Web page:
In winter visitors can engage in the uniquely Japanese sport of fishing for smelt (wakasagi), using red-dyed ant-eggs as bait. Wakasagi are a tiny silvery freshwater fish about the size of an anchovy. As the lake freezes over (though be warned it is not thick ice for walking on!), specially designed boats are available for hire. You can sit in the cabin warmed by a kerosene heater sipping warm local shochu (a little similar to sake) as you fish. A fishing guide map (in Japanese) is here.
In nearby Shinanomachi lies the home of the revered Japanese poet, Issa.
This newly completed hiking trail (2009) runs for eighty kilometres through the Sekida mountains starting near Lake Nojiri. The trail runs through a relatively easy accessible range of thousand metre peaks covered with old forests of Japanese buna beech trees. These woods, filled with springs, lakes and ponds, are unique for being almost entirely free from other tree species, and also for the way they have been shaped and polished by the region’s heavy winter snowfall. The Shinetsu Trail is open year-round, and is a wonderfully convenient way to explore the delights of nature in Japan. You can download maps and info here (Japanese), see a Shin Etsu Trail video (English) here plus see a photo album here from the Shinetsu Trail Club (Japanese).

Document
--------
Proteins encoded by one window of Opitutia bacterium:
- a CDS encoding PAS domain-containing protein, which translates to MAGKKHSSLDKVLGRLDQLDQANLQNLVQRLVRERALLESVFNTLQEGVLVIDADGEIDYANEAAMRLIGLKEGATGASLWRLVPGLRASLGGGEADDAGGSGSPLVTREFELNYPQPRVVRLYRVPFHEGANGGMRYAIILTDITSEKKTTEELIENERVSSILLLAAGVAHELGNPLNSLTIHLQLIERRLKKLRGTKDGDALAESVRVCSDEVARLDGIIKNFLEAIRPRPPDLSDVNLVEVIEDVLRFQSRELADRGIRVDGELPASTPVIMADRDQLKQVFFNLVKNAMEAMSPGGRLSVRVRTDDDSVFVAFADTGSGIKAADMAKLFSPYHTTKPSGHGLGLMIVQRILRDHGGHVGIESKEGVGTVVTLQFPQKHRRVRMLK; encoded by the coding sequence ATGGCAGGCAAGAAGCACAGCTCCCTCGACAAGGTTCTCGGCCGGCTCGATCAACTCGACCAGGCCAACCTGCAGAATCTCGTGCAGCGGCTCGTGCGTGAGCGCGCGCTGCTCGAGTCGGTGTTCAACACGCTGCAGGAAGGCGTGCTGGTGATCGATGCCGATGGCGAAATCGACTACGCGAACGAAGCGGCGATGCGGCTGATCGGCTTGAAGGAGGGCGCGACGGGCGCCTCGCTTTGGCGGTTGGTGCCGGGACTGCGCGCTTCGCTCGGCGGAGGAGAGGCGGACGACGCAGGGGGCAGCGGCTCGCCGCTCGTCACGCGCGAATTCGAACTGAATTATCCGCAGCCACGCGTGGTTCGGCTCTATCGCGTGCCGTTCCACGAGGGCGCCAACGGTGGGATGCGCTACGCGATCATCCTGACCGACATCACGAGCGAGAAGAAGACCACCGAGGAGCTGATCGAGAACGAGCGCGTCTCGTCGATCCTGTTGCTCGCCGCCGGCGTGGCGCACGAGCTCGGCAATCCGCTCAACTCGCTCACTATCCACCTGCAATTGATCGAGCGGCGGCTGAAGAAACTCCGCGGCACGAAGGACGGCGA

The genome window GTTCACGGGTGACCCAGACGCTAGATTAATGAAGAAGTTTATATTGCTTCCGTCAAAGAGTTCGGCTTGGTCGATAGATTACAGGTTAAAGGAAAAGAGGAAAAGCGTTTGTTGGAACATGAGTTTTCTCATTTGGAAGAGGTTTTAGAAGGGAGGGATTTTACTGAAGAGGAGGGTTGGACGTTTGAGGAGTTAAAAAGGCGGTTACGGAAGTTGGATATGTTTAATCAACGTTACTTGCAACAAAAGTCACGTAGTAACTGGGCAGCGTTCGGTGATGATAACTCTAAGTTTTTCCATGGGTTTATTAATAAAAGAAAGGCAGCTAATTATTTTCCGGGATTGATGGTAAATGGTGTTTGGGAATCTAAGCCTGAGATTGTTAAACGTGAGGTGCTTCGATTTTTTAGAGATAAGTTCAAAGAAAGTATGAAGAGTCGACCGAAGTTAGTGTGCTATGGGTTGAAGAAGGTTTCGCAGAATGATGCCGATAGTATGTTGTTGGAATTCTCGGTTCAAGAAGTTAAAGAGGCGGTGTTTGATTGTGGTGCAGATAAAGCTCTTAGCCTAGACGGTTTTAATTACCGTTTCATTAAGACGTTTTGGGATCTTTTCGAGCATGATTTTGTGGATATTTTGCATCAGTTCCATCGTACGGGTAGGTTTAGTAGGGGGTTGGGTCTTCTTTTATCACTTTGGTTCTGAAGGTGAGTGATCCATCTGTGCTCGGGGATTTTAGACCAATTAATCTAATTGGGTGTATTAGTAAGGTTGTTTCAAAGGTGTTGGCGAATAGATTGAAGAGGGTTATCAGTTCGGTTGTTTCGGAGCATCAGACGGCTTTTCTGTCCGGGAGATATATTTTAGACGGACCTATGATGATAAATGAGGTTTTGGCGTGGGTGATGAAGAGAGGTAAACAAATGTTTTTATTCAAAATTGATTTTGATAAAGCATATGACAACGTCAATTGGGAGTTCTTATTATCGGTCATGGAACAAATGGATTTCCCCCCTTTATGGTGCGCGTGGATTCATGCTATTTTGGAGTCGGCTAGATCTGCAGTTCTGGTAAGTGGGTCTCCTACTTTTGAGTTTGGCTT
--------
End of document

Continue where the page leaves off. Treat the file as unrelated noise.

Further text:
Other nearby attractions
Togakushi Shrine nestling amongst 900 year old cedars is just 30 minutes drive from Lake Nojiri. It’s not only beautiful place to visit but it’s delicious soba noodles are also famous throughout Japan. There is also a small reproduction samurai village school.
Zenkoji Temple in Nagano City is also a popular tourist spot. Catch the Dentetsu line train to Gondo or Zenkoji stations and then walk about 10 minutes.
Local Produce: For just a fraction of the price you would pay in Tokyo or Osaka, the Lake Nojiri area has numerous roadside stalls and farmers’ markets where you can buy great local produce. The tomatoes and peaches are renowned throughout Japan and the region has local farmers growing blueberries, apples, pears, corn, edamame (green soybeans) and dozens of other fruits and vegetables. You will also discover all sorts of local specialities such as Scotch thistle preserve, walnut jam and aloe vera honey.
Beer: Check out the Shinano Brewery in Kurohime. Reviews can be found here. This brewery is nestled in the gentle rolling hills of Kurohime Heights. The brewmaster apprenticed at Ipswich Ale, near Boston. The result is four distinctive craft-brewed beers in bottles attractive enough to convert into vases or candleholders. Tel: 026-255-6633 Open: 11am-5pm daily